They're in far different places, the Rangers and Astros, these two franchises that will open the 2013 Major League Baseball season Sunday night at Minute Maid Park at 8:05 ET on ESPN. The Rangers are constructed for the short term, hoping to win now and knowing that anything short of another World Series would be a bitter disappointment. Life is really simple for the Rangers in that way.
Even after an offseason in which Josh Hamilton and others departed via free agency and Michael Young was traded, the Rangers believe they're good enough to win. Their lineup has been solidified by the signings of Lance Berkman and A.J. Pierzynski, and if right-hander Yu Darvish has a breakout season, the Rangers probably are good enough to play deep into October.
There are questions about the quality of the rotation and the reliability of the bullpen in front of closer Joe Nathan. Young's departure significantly shifts the clubhouse dynamics, and after last season's late collapse, the Rangers could use a good start to change the conversation.
But they're good, and with a very good farm system, they're likely to hang with the A's and Angels in an American League West race that's expected to be extremely competitive.
"I think we'll have a very good club," Rangers manager Ron Washington said. "We've still got a very good nucleus. We certainly added some winning pieces in Pierzynski and Berkman. They've won World Series. They've always been winners wherever they are. Nothing will change here."
For the Astros, this is a season of transition, beginning with their move to the American League, complete with new colors and a new logo. They've got a rookie manager in Bo Porter and see this Opening Day as the next step in the reconstruction of a franchise. They believe they're doing it the right way, building from the ground up, predicting that once they're back that they're back for good.
"Clearly, when you're moving from one league to another, that's a monumental change," Astros general manager Jeff Luhnow said. "To have the opportunity to showcase our new uniforms, our new manager, our new staff, a lot of our new players on the national stage like that against a powerhouse like the Rangers is a good thing for baseball and a good thing for the Astros. Hopefully, people will see something they like that night and decide they want to come down to the ballpark."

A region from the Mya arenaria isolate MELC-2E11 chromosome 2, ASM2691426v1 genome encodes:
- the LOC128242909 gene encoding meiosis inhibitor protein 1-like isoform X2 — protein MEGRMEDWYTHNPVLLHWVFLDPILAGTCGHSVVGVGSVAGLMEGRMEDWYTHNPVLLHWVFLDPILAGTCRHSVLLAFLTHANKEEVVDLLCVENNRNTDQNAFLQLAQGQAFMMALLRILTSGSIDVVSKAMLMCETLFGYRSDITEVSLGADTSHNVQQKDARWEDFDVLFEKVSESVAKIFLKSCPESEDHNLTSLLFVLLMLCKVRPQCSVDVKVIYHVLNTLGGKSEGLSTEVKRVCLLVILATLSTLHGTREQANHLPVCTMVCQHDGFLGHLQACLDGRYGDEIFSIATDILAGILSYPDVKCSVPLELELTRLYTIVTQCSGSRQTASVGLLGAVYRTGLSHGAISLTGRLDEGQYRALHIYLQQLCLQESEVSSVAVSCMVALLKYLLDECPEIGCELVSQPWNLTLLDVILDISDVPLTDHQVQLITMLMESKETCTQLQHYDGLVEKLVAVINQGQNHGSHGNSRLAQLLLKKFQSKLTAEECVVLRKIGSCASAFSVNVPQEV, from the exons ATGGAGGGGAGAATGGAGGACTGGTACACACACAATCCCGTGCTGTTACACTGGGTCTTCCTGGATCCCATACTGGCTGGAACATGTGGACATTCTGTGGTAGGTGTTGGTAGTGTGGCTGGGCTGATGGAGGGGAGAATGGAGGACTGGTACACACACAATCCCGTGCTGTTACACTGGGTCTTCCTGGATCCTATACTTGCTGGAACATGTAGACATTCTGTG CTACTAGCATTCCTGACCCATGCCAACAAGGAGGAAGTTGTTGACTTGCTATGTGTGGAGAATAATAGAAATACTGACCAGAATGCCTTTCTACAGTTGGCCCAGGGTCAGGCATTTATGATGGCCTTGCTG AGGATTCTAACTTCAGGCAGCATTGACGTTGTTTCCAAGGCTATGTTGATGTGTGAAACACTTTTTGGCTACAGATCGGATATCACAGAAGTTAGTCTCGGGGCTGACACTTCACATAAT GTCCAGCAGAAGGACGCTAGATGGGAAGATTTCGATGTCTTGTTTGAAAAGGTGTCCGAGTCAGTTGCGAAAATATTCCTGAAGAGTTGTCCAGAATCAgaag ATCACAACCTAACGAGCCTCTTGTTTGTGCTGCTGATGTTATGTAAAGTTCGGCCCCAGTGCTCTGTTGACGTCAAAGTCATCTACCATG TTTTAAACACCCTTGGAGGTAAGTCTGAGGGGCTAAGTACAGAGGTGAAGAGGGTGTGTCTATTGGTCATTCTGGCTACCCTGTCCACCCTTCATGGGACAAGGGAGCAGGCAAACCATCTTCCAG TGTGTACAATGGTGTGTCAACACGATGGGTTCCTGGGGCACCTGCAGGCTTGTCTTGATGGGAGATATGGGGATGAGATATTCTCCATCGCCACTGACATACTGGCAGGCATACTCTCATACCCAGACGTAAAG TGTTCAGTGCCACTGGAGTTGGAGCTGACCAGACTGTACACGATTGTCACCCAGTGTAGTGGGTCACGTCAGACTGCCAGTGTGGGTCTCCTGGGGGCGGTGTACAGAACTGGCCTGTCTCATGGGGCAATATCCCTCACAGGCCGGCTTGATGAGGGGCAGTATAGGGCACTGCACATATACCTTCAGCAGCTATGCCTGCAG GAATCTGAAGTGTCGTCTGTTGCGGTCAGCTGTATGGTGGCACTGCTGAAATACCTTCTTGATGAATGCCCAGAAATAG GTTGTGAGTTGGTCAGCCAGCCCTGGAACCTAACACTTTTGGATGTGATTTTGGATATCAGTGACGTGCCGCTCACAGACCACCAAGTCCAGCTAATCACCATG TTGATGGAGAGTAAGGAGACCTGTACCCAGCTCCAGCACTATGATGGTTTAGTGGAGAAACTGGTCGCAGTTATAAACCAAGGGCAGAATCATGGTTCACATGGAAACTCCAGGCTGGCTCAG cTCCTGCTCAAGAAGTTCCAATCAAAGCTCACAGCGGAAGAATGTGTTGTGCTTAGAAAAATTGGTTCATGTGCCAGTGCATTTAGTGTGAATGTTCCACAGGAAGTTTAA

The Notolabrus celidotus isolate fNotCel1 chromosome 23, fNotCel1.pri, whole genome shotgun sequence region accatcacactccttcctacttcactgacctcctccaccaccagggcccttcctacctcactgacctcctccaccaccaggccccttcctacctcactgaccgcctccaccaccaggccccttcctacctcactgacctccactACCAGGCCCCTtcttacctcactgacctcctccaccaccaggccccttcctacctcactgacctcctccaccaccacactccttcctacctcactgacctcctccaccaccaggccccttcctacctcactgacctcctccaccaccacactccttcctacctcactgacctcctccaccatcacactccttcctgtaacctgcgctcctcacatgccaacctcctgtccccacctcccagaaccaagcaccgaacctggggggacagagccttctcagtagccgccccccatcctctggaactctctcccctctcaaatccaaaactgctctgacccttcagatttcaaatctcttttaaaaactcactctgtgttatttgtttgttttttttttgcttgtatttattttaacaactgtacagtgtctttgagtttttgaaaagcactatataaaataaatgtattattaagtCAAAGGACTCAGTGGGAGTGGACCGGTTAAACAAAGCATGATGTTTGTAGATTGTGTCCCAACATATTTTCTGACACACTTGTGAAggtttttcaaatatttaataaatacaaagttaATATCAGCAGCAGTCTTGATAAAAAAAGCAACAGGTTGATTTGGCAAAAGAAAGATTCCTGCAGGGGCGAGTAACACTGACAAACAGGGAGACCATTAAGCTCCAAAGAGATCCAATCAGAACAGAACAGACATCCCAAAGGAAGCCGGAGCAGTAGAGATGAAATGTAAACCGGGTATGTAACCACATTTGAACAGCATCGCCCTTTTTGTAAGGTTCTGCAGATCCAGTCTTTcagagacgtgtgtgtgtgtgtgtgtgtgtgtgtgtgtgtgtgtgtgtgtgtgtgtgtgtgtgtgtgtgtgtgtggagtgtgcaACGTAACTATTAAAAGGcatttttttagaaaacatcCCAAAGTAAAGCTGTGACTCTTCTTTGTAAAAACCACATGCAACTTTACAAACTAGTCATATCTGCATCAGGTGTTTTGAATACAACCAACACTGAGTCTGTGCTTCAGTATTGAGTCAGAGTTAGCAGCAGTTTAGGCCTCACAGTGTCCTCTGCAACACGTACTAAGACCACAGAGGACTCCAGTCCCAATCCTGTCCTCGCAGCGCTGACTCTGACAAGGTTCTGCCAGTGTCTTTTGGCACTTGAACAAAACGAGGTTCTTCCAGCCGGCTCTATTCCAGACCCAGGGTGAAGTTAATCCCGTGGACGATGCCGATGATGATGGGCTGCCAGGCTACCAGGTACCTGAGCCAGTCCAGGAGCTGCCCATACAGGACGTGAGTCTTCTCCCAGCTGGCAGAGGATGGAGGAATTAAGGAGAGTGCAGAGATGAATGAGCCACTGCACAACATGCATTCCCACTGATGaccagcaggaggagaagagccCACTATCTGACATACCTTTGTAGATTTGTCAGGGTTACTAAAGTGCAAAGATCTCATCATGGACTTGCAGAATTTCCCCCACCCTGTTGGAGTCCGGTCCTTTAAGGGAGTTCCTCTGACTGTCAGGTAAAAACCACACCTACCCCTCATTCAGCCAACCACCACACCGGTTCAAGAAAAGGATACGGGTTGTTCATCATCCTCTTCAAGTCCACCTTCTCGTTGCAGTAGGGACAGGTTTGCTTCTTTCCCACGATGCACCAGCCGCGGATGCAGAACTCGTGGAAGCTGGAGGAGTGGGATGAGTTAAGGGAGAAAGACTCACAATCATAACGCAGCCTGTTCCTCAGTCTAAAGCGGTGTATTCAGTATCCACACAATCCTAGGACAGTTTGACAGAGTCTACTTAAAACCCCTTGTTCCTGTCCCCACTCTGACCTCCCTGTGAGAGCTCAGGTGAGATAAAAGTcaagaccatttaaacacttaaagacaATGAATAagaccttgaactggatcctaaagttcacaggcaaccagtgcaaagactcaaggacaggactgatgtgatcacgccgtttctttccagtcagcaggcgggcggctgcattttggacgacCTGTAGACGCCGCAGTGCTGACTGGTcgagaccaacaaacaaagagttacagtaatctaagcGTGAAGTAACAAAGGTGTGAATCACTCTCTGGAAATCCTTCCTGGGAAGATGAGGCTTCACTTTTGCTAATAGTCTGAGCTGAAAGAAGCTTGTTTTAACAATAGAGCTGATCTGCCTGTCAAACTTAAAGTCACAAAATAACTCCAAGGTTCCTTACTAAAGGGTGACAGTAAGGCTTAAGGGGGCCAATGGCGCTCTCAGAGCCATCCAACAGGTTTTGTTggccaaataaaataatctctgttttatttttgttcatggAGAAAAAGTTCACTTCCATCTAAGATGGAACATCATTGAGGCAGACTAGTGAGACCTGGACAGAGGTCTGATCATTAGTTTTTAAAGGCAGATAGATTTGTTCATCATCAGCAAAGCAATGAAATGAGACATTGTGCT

This season's success won't be measured strictly in terms of the won-loss record. But there's also a quiet confidence inside the organization that they're going to be far better than people think and that they're going to be competitive sooner rather than later.
What they'll say for the record is that they'd like this team -- catcher Jason Castro and second baseman Jose Altuve and Opening Night starter Bud Norris -- to be one that's entertaining and competitive, a team that will play hard and set a course for the future. This season's roster could turn into a revolving door of sorts as players from one of baseball's best farm systems get their first taste of the Major Leagues.
"It's special to me for the city of Houston," Porter said. "It's special to me for the Astros organization. Going through all we've been through as an organization the last few years to have that kind of stage, it's a great opportunity for the rest of the country to take a look at our ballclub, take a look at our organization and realize that things have changed for the better. That's what excites me."
By the end of this season, the Astros are hoping to have identified a core of players to build around in the years ahead. And that's what this first Rangers-Astros game in the American League is all about on a lot of levels.
Baseball fans in Texas look forward to a day when the Rangers and Astros will be playing September games that decide playoff berths. Those games have the ability to gain the attention of an entire state and to give the two franchises the kind of regional rivalries they've never had before.
They've played one another six times a season in Interleague Play since 2001. But those games haven't carried the same weight because the games are played before the All-Star break and also because both clubs haven't been competitive at the same time. The Rangers have dominated the series, going 19-5 the last four years.
Now, baseball's Texas teams will be playing one another 18 times a year, and the rivalry that never seemed to take hold during Interleague Play will have a chance to draw an entire state into the conversation.
Richard Justice is a columnist for MLB.com. Read his blog, Justice4U. This story was not subject to the approval of Major League Baseball or its clubs.